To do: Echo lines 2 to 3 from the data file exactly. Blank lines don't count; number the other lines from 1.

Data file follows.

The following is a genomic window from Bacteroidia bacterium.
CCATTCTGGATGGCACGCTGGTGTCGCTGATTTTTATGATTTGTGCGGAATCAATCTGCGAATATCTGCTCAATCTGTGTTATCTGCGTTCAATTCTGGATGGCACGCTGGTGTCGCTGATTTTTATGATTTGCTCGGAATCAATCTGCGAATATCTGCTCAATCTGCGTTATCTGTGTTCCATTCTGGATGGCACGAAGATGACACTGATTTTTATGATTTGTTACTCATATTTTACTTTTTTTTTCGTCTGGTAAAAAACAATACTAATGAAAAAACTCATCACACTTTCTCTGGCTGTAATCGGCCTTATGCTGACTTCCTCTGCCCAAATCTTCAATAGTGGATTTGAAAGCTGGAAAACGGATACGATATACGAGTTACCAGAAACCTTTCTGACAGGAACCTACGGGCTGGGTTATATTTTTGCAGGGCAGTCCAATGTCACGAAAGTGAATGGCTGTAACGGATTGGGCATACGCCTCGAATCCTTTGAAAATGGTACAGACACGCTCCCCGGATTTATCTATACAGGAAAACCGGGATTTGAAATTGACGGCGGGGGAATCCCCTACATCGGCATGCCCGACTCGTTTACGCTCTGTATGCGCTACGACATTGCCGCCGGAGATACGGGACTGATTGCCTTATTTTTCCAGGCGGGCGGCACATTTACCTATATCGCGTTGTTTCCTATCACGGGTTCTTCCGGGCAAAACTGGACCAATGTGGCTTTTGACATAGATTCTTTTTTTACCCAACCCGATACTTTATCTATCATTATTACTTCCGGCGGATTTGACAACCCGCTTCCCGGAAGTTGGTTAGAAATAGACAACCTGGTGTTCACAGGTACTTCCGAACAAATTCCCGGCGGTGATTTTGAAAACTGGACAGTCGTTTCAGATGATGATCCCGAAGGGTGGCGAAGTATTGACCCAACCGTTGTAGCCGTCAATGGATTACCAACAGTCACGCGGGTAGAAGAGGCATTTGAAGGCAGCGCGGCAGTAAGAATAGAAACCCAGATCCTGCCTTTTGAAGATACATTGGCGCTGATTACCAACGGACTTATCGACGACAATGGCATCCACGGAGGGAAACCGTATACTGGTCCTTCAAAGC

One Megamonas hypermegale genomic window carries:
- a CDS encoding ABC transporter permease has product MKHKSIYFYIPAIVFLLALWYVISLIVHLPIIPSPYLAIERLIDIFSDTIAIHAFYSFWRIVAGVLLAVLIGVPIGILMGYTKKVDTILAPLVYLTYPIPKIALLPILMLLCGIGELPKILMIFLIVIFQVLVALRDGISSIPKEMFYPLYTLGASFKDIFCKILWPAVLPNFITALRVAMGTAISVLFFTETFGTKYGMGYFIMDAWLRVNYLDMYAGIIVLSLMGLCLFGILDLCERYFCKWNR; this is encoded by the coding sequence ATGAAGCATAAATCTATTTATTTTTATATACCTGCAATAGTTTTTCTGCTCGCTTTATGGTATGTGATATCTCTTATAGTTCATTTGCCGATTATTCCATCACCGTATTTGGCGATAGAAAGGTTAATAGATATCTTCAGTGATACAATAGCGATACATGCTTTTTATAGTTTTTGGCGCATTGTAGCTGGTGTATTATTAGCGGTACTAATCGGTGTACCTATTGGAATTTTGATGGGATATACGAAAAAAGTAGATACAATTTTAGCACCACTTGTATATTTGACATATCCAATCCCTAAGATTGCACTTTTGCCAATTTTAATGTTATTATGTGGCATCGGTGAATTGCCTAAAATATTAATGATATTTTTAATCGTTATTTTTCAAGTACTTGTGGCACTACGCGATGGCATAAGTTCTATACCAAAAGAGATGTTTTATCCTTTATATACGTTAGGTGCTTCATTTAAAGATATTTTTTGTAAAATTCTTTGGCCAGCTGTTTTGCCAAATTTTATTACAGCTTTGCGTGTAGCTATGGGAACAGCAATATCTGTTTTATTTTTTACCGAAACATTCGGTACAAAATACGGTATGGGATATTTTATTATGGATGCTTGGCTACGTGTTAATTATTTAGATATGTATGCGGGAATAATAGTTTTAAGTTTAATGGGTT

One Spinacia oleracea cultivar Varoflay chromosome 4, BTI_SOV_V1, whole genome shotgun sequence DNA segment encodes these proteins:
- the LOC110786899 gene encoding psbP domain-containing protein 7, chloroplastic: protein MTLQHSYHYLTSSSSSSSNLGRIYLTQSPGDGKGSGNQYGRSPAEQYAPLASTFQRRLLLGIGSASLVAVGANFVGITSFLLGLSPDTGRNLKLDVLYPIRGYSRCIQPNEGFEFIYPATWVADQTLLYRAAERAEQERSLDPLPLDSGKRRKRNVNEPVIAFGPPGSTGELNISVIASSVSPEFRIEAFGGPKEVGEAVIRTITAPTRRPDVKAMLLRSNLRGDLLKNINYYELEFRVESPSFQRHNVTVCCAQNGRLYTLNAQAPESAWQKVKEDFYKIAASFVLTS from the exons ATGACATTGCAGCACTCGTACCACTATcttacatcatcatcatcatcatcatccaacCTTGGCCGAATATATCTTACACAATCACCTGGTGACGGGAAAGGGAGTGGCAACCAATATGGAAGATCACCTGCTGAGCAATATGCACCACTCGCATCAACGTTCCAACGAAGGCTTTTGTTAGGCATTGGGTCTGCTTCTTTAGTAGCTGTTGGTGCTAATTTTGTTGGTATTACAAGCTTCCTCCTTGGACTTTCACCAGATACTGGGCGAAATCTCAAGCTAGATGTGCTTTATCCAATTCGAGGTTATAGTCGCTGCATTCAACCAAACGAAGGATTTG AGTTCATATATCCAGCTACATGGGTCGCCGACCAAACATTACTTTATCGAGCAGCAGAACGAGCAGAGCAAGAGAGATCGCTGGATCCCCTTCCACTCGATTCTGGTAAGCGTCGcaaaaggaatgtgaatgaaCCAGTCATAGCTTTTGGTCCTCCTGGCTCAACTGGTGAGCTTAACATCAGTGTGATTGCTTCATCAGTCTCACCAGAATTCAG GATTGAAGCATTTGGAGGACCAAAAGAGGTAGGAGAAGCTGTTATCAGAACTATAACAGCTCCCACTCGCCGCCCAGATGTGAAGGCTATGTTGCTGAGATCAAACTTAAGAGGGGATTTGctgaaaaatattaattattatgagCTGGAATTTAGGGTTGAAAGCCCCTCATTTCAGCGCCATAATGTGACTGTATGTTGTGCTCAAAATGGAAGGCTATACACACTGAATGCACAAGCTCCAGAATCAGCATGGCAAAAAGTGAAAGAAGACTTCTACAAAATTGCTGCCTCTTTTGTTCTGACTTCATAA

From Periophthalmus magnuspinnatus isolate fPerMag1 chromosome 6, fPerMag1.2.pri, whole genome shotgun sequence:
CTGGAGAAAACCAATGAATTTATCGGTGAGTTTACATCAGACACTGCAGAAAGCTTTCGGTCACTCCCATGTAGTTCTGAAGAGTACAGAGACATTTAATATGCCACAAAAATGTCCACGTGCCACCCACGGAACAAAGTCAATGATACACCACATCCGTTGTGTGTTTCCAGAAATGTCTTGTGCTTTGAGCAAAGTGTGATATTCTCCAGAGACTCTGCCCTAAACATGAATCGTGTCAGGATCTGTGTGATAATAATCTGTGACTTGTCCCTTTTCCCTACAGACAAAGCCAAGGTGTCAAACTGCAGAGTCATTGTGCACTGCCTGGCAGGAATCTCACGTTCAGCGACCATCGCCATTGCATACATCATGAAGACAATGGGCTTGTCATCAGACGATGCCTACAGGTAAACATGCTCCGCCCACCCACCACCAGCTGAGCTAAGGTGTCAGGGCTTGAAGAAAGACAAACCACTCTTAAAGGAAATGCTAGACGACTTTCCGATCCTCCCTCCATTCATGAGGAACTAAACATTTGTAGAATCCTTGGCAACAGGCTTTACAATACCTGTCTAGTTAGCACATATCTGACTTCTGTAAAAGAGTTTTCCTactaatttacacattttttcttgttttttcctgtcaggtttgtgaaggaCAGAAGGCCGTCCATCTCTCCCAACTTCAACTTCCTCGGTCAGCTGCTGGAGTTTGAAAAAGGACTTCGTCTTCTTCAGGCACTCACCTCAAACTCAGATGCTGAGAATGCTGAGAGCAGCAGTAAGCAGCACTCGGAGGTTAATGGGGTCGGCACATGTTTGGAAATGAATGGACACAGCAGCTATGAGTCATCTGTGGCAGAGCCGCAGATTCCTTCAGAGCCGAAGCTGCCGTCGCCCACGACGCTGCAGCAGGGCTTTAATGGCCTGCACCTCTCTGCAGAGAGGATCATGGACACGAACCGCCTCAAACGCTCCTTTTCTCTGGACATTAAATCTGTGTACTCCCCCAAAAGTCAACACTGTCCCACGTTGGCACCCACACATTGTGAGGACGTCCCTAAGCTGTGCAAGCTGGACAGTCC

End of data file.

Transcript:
CCATTCTGGATGGCACGCTGGTGTCGCTGATTTTTATGATTTGTGCGGAATCAATCTGCGAATATCTGCTCAATCTGTGTTATCTGCGTTCAATTCTGGATGGCACGCTGGTGTCGCTGATTTTTATGATTTGCTCGGAATCAATCTGCGAATATCTGCTCAATCTGCGTTATCTGTGTTCCATTCTGGATGGCACGAAGATGACACTGATTTTTATGATTTGTTACTCATATTTTACTTTTTTTTTCGTCTGGTAAAAAACAATACTAATGAAAAAACTCATCACACTTTCTCTGGCTGTAATCGGCCTTATGCTGACTTCCTCTGCCCAAATCTTCAATAGTGGATTTGAAAGCTGGAAAACGGATACGATATACGAGTTACCAGAAACCTTTCTGACAGGAACCTACGGGCTGGGTTATATTTTTGCAGGGCAGTCCAATGTCACGAAAGTGAATGGCTGTAACGGATTGGGCATACGCCTCGAATCCTTTGAAAATGGTACAGACACGCTCCCCGGATTTATCTATACAGGAAAACCGGGATTTGAAATTGACGGCGGGGGAATCCCCTACATCGGCATGCCCGACTCGTTTACGCTCTGTATGCGCTACGACATTGCCGCCGGAGATACGGGACTGATTGCCTTATTTTTCCAGGCGGGCGGCACATTTACCTATATCGCGTTGTTTCCTATCACGGGTTCTTCCGGGCAAAACTGGACCAATGTGGCTTTTGACATAGATTCTTTTTTTACCCAACCCGATACTTTATCTATCATTATTACTTCCGGCGGATTTGACAACCCGCTTCCCGGAAGTTGGTTAGAAATAGACAACCTGGTGTTCACAGGTACTTCCGAACAAATTCCCGGCGGTGATTTTGAAAACTGGACAGTCGTTTCAGATGATGATCCCGAAGGGTGGCGAAGTATTGACCCAACCGTTGTAGCCGTCAATGGATTACCAACAGTCACGCGGGTAGAAGAGGCATTTGAAGGCAGCGCGGCAGTAAGAATAGAAACCCAGATCCTGCCTTTTGAAGATACATTGGCGCTGATTACCAACGGACTTATCGACGACAATGGCATCCACGGAGGGAAACCGTATACTGGTCCTTCAAAGC

One Megamonas hypermegale genomic window carries: